Palestine and Israel are back in the news. As Abbas prepares to request recognition for Palestine from the U.N. and Israelis themselves stage protests following the “Arab Spring,” the installation (sans clothing) photographer Spencer Tunick has returned to the legendary site of Sodom and Gomorrah to unclothe the political tensions in the area. I think he is on to something by having his subjects take everything off. Forget about turning swords into plowshares, just strip and dive in. And here is one part of the region where you are guaranteed not to sink.

Photograph by Murad Sezer/Reuters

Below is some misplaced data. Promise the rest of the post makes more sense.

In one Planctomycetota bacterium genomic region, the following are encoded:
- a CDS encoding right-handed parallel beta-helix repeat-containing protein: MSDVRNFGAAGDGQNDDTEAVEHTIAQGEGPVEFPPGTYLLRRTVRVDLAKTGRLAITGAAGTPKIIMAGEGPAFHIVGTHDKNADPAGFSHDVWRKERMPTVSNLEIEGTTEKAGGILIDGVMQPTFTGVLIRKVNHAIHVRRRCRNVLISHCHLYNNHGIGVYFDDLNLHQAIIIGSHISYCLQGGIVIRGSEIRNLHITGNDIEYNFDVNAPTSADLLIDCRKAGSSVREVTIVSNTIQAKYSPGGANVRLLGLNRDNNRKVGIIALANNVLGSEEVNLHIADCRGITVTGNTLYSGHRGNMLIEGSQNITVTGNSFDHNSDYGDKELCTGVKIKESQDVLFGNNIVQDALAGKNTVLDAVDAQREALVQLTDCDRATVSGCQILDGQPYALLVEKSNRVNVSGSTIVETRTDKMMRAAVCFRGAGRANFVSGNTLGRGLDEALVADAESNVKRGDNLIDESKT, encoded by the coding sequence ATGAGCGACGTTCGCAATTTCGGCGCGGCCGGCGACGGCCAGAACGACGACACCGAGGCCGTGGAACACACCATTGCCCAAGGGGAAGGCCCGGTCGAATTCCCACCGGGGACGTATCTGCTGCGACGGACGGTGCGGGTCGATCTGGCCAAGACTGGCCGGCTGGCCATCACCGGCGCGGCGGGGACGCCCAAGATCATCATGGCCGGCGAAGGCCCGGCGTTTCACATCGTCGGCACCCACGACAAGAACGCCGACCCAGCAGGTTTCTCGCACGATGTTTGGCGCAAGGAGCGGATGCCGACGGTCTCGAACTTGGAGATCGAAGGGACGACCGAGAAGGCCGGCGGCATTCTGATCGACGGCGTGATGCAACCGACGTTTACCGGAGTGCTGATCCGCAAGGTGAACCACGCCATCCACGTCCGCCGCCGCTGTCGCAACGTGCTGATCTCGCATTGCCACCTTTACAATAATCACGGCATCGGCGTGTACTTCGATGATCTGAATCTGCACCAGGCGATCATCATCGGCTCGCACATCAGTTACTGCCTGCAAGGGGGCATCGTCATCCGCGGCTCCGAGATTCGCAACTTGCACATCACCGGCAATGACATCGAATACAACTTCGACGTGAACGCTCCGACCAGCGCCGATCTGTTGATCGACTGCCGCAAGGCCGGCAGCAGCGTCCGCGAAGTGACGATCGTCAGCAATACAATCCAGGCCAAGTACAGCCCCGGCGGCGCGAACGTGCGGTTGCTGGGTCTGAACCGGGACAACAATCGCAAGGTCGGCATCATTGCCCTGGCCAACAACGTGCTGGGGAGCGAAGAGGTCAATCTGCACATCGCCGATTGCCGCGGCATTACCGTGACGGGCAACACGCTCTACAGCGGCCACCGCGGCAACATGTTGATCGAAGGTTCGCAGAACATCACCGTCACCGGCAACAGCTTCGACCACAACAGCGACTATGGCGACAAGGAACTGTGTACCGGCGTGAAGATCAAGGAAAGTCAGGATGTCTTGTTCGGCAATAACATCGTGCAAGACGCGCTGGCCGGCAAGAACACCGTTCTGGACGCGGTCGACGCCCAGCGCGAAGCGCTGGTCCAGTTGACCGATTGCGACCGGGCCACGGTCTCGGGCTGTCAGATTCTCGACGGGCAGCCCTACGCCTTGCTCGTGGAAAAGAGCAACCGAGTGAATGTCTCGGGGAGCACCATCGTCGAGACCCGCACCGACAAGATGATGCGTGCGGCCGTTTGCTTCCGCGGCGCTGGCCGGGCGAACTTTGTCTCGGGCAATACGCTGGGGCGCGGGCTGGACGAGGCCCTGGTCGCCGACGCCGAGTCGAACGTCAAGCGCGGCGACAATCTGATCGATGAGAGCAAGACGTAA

A Man of God and Technology, Trying to Steady Libya
By ANNE BARNARD, The New York Times, September 16, 2011

Tripoli, Libya

AREF NAYED was sipping cappuccino in the soaring marble lobby of the Corinthia Hotel near Tripoli’s seafront, quoting Montesquieu on law and Augustine on forgiveness in a conversation that had begun with earthier subjects, like the challenges of restoring Libya’s water supply and counting its dead.

He held forth on how Bedouin poetry shaped a moderate Islam in Libya, and he was just starting to explain the relevance to Libyan politics of the mathematical theory of complexity — it had to do with something called “flocking phenomena” — when his cellphone rang.

“I have to take this,” he said, glancing at the number. “Somebody wants to surrender.”

An associate of Col. Muammar el-Qaddafi, the deposed Libyan leader, wanted safety guarantees before turning himself in. Mr. Nayed wanted to make it happen, and not just because fostering reconciliation is one of his many jobs for Libya’s de facto government.